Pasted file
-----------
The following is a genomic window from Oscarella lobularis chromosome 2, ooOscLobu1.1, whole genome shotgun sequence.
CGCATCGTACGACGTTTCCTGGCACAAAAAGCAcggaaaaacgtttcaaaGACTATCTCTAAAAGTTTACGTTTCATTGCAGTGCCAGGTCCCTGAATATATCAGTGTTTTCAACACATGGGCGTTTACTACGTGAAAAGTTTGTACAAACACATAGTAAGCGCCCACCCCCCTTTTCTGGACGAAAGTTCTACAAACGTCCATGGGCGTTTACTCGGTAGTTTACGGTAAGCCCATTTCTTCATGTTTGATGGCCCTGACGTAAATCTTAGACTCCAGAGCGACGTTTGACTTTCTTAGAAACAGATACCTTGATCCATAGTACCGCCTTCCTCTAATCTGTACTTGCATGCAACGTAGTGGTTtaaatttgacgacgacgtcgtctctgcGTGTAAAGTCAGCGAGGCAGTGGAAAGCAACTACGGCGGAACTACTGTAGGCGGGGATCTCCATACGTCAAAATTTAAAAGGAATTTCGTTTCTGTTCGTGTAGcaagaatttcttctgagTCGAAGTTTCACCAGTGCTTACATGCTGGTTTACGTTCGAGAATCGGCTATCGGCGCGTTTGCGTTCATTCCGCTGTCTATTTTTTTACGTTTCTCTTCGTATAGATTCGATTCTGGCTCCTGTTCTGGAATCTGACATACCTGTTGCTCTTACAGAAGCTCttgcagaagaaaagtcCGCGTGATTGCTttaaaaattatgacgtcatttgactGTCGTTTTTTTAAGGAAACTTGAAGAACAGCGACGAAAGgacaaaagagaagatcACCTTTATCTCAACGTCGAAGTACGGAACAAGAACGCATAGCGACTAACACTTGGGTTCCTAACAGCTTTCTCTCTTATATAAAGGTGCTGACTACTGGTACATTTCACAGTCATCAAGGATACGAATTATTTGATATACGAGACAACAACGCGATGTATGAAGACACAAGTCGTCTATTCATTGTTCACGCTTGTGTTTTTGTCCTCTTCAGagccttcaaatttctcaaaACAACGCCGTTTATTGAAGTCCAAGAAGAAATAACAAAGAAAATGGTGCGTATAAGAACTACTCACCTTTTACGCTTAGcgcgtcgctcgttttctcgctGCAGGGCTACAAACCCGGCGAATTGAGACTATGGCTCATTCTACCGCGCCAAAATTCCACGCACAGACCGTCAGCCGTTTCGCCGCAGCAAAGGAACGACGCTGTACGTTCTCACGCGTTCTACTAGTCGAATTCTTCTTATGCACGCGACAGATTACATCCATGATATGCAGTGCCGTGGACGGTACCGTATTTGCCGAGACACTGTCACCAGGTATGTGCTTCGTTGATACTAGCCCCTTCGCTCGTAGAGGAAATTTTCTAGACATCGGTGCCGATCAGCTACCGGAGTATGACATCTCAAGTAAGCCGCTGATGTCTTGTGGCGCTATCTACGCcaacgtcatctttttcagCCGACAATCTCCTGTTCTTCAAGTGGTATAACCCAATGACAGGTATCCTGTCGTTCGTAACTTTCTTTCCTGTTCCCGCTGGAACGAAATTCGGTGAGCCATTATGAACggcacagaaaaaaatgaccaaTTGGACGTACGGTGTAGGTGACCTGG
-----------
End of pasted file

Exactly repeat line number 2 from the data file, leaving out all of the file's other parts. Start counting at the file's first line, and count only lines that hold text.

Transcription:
CGCATCGTACGACGTTTCCTGGCACAAAAAGCAcggaaaaacgtttcaaaGACTATCTCTAAAAGTTTACGTTTCATTGCAGTGCCAGGTCCCTGAATATATCAGTGTTTTCAACACATGGGCGTTTACTACGTGAAAAGTTTGTACAAACACATAGTAAGCGCCCACCCCCCTTTTCTGGACGAAAGTTCTACAAACGTCCATGGGCGTTTACTCGGTAGTTTACGGTAAGCCCATTTCTTCATGTTTGATGGCCCTGACGTAAATCTTAGACTCCAGAGCGACGTTTGACTTTCTTAGAAACAGATACCTTGATCCATAGTACCGCCTTCCTCTAATCTGTACTTGCATGCAACGTAGTGGTTtaaatttgacgacgacgtcgtctctgcGTGTAAAGTCAGCGAGGCAGTGGAAAGCAACTACGGCGGAACTACTGTAGGCGGGGATCTCCATACGTCAAAATTTAAAAGGAATTTCGTTTCTGTTCGTGTAGcaagaatttcttctgagTCGAAGTTTCACCAGTGCTTACATGCTGGTTTACGTTCGAGAATCGGCTATCGGCGCGTTTGCGTTCATTCCGCTGTCTATTTTTTTACGTTTCTCTTCGTATAGATTCGATTCTGGCTCCTGTTCTGGAATCTGACATACCTGTTGCTCTTACAGAAGCTCttgcagaagaaaagtcCGCGTGATTGCTttaaaaattatgacgtcatttgactGTCGTTTTTTTAAGGAAACTTGAAGAACAGCGACGAAAGgacaaaagagaagatcACCTTTATCTCAACGTCGAAGTACGGAACAAGAACGCATAGCGACTAACACTTGGGTTCCTAACAGCTTTCTCTCTTATATAAAGGTGCTGACTACTGGTACATTTCACAGTCATCAAGGATACGAATTATTTGATATACGAGACAACAACGCGATGTATGAAGACACAAGTCGTCTATTCATTGTTCACGCTTGTGTTTTTGTCCTCTTCAGagccttcaaatttctcaaaACAACGCCGTTTATTGAAGTCCAAGAAGAAATAACAAAGAAAATGGTGCGTATAAGAACTACTCACCTTTTACGCTTAGcgcgtcgctcgttttctcgctGCAGGGCTACAAACCCGGCGAATTGAGACTATGGCTCATTCTACCGCGCCAAAATTCCACGCACAGACCGTCAGCCGTTTCGCCGCAGCAAAGGAACGACGCTGTACGTTCTCACGCGTTCTACTAGTCGAATTCTTCTTATGCACGCGACAGATTACATCCATGATATGCAGTGCCGTGGACGGTACCGTATTTGCCGAGACACTGTCACCAGGTATGTGCTTCGTTGATACTAGCCCCTTCGCTCGTAGAGGAAATTTTCTAGACATCGGTGCCGATCAGCTACCGGAGTATGACATCTCAAGTAAGCCGCTGATGTCTTGTGGCGCTATCTACGCcaacgtcatctttttcagCCGACAATCTCCTGTTCTTCAAGTGGTATAACCCAATGACAGGTATCCTGTCGTTCGTAACTTTCTTTCCTGTTCCCGCTGGAACGAAATTCGGTGAGCCATTATGAACggcacagaaaaaaatgaccaaTTGGACGTACGGTGTAGGTGACCTGG